How d’you solve a problem like Nigeria? – Some comments

October 14, 2012

Arts & Culture

Fatai Bakare

Submitted on 2012/10/12 at 8:03 pm

What would one expect as treatment for a crowd that is supposed to be, say, 50,00o and we have a bloated crowd of one million?

We are just deceiving ourselves in the country. I have the feeling that the Saudis know us inside out as far as religion (Islam) is concerned. We are not that individually-rich to be having that crowd every year. Holy Pilgrimage to Mecca is the last of the Pillars of Islam and it is required to be performed by those rich enough to make it at least once in their life time.

Papa Awolowo established the Pilgrim Welfare Board both for Christians and Moslems to help follow Pilgrims to the Holy land and take care of their health in cases of health issues. But these latter-day politicians politicise the whole thing by hijacking the good gesture and start sending people who are not followers of the religion. I have witnessed cases of moslem wives converted to christianity sent to hajj because of the high connection or positions of their spouses. What are their businesses going there? Trading. Many do not even perform the rituals of the hajj.

If government is to sponsor people at all, it should be the poor devotees in the Mosques and Churches who are helping in the up-keep of these places as compensations through recommendations from their Imams and Pastors. Of course, these can be politicised as well because Imams and Pastors are human beings. The bottom line is that government sponsorship should be scrapped. However, rich Moslems and Christians can sponsor devotees as done by late MKO, Mobolaji Bank-Anthony, Arisekola Alao and so on. Enough of the strains imposed on our economy by these government sponsorship at all levels.

Submitted on 2012/10/14 at 12:23 pm | In reply to Fatai Bakare.

Dear Fatai,

This is a great suggestion, and thanks, as always. Government getting out of the business of religion in Nigeria will never happen as long as we continue to practise the pseudo “federation” we have right now. The North, with its ALLOTTED fake huge population does not want a real federation where sections that do not want religion as a growth industry have been sucked in and have now accepted the wasteful spending that pilgrimages allow. Worse than spouses being sponsored are relatives of state governors heading states’ pilgrims boards as in the case of Osun during the profligate PDP reign of retired army officer Oyinlola whose senior sister headed the Christian Pilgrims Board.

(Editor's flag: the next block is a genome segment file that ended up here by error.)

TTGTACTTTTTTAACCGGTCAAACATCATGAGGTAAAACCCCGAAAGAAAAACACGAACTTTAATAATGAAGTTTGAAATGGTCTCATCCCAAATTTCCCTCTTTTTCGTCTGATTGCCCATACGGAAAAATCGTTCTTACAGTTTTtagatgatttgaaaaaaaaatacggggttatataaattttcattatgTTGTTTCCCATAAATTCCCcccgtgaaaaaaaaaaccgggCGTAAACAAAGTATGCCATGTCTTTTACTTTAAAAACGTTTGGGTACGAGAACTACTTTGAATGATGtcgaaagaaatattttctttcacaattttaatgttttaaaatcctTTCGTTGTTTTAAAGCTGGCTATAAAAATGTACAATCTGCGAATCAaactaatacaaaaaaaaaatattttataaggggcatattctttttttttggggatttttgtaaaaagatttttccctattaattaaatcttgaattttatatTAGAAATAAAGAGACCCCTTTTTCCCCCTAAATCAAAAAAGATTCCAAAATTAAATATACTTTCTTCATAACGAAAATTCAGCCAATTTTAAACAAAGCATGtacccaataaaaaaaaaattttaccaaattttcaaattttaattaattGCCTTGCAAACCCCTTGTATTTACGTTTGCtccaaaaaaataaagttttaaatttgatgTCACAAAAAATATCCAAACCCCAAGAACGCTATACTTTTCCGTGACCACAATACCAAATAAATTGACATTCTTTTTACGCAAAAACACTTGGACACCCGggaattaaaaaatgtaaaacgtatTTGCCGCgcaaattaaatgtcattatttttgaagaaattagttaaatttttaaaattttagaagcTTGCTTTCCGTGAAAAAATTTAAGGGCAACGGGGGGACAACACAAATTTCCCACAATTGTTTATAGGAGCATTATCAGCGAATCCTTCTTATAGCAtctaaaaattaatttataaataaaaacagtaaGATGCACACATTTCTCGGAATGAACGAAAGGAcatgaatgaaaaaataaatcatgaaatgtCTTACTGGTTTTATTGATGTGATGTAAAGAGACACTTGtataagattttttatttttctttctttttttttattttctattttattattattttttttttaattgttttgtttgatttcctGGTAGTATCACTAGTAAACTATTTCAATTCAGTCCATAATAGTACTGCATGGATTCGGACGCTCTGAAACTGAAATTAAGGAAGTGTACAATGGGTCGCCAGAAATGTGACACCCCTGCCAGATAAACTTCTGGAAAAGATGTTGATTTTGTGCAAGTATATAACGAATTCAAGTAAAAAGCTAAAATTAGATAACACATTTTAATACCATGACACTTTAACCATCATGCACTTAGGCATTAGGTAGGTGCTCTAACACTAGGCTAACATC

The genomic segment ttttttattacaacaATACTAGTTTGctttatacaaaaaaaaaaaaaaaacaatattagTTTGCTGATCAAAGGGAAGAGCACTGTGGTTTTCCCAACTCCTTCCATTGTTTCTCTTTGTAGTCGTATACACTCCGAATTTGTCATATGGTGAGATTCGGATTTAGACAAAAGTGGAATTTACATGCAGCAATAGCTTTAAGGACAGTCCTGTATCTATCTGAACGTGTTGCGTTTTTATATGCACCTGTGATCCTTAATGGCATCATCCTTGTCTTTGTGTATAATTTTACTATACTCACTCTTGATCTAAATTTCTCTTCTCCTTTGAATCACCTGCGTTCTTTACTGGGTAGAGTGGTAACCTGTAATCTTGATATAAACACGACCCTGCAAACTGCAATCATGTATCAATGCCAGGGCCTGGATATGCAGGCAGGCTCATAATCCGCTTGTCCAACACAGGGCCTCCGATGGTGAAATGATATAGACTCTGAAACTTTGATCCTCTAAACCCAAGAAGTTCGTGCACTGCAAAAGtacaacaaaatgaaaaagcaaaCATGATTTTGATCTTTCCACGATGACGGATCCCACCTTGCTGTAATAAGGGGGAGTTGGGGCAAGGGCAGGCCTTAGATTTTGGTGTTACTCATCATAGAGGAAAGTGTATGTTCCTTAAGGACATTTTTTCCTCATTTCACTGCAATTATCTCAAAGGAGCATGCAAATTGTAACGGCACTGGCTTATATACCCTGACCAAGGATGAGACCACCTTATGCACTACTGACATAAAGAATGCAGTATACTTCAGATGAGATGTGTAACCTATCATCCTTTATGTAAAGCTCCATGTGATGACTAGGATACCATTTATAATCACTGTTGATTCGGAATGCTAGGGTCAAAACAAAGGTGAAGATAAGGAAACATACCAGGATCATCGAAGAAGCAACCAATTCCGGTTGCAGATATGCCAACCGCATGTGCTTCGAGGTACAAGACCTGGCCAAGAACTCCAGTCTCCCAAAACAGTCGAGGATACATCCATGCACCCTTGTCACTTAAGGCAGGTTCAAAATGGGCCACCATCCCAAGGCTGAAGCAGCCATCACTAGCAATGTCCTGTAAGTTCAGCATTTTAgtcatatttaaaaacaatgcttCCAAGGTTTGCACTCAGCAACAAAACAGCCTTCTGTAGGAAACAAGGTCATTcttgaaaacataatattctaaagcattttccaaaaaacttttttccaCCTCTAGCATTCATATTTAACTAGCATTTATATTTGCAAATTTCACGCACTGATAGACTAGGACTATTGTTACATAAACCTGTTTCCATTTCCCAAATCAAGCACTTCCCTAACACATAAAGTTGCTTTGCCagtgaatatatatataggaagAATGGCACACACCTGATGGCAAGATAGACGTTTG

We may be a “religious” people but evidences do not point to Nigerians being generally people of faith, I’m sorry of faith, a perhaps irrelevant comment here. The big government bureaucracy that feeds the pilgrimages is mind-boggling in a country where people pick trashes for food and in the same country where a single minister, the Oil Ministry’s Madueke reportedly owns her own jet – no denial; owns a mansion that is worth millions of dollars in Austria reported by an Austrian newspaper – no denial, etcetera.

The worst part? The churches – I know nothing about the mosques – are there to receive ‘THANKS OFFERINGS” from these people whose sources of wealth they know v. well.

The most important thing is to continue to fight for true federalism as well as get government out of commercial religion.



Falade A.G.

Submitted on 2012/10/12 at 8:53 am

To push Nigeria to greater heights, we need prayers. But, not the type of prayers that are widespread in Nigeria. True prayer is ceaselessly doing good, and not petitioning. It is very interesting to me, that at last, Nigerians even though still few now realise that prayers, or should we call it petitioning, without good works are like empty cymbals!


Hei, Dear Prof.,

How and where have you been?

I’m all for prayers – accompanied with action as He has promised to hear His people when they call on Him but one thing I always believe, Prof., is that our petition may be in vain on the matter of Nigeria IF we, the citizens do not show we do not want to continue to be used as foot mats. Your – and my – Yoruba ethnic group have a saying about a child with the arms up would be picked up because he/she has indicated the wish to be picked up.

Only a few Nigerians have indicated by action more than words that they are sick and tired of the looting, the godlessness, etcetera.

Regards, as always,

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